ABSTRACT. As all customers are not created equal (Hallberg & Ogilvy, 1995), the different contributions of customers to a supplier’s goals have to be evaluated to grant efficient relationship marketing. Further- more, a handling system has to be developed for unprofitable customer relationships. This is a hitherto neglected field, as marketing researchers and practitioners are generally rather interested in attaining and keeping customers, not in the ending of relationships. The article aims at integrating the concepts of customer equity and profitability with approaches of relationship dissolution, which have recently emerged in the literature. Different aspects of calculating the value of customer relation- ships and value-based criteria that focus on monetary and non-monetary components of a customer’s value are discussed. In an exploratory study undertaken in the German mechanical engineering industry, the relevance of customer valuation to dissolution decisions is analyzed. [Article cop- ies available for a fee from The Haworth Document Delivery Service: 1-800-HAWORTH. E-mail address: <firstname.lastname@example.org> Website: <http://www.HaworthPress.com> © 2004 by The Haworth Press, Inc. All rights reserved.]
Building and retaining strong and long-term relationships to customers are the cornerstones of relationship marketing. But it would be a gross oversimplification to assume that long-term customers are always more profitable (Dowling and Uncles 1997; Reinartz, & Kumar 2000). For a profitable relationship to exist, both the supplier and the buyer must benefit. This has already been implied by Grönroos’ (1994) definition of relationship marketing. It pinpoints mutually beneficial ex- changes and the fulfillment of promises by both parties throughout the lifetime of the relationship. Therefore, relationship marketing is not only about “attracting, maintaining and . . . enhancing customer relationships” (Berry 1983), but can also be about terminating them.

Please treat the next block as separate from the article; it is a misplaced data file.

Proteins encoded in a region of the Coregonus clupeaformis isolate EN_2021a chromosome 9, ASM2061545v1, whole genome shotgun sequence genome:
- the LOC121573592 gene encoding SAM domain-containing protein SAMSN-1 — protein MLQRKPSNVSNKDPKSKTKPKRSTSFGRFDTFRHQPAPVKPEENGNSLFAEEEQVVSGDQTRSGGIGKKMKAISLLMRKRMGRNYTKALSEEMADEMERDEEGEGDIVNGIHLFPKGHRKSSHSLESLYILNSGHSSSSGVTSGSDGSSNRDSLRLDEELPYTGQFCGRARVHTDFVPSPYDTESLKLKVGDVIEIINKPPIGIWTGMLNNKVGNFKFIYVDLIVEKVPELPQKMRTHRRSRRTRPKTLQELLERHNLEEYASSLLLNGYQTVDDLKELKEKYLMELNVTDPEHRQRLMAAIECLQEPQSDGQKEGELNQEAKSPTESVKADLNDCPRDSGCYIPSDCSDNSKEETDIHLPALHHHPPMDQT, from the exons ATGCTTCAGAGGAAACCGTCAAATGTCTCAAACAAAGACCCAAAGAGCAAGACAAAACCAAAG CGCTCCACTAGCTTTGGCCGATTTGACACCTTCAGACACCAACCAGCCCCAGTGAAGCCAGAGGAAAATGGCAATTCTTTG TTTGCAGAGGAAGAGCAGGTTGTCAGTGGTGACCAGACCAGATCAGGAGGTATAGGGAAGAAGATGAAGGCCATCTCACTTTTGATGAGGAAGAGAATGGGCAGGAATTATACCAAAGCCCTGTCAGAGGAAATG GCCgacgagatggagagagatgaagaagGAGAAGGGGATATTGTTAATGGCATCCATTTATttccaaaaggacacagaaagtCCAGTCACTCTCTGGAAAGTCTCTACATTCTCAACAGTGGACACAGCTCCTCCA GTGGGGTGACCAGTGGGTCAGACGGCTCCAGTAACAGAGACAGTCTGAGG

This means that firms should strive to gain and keep only the right customers (Blattberg & Deighton 1996). But how can firms determine if a customer is a “right” one? And what is to be done when a current customer is detected to be a “wrong” one? The first problem calls for a valuation of customer relationships, the second for strategies to handle unprofitable customers.
Despite a growing number of publications on relationship marketing (for an overview, see Sheth & Parvatiyar 2002), previous research has not analyzed the consequences of customer valuation for relationship marketing. Taking this void in the literature as a starting point, the related concepts of customer equity and customer profitability (Rust, Zeithaml, & Lemon 2000; Blattberg, Getz, & Thomas 2001) are investigated. They play pivotal roles in recent discussions in the marketing literature and practice. The further investigation is motivated by the following research questions:
1. What are the main conceptual implications of customer equity and profitability for dissolution management?
2. What methods to measure the value of a customer relationship are used in practice?
3. What criteria determine if a customer relationship is to be dis- posed of?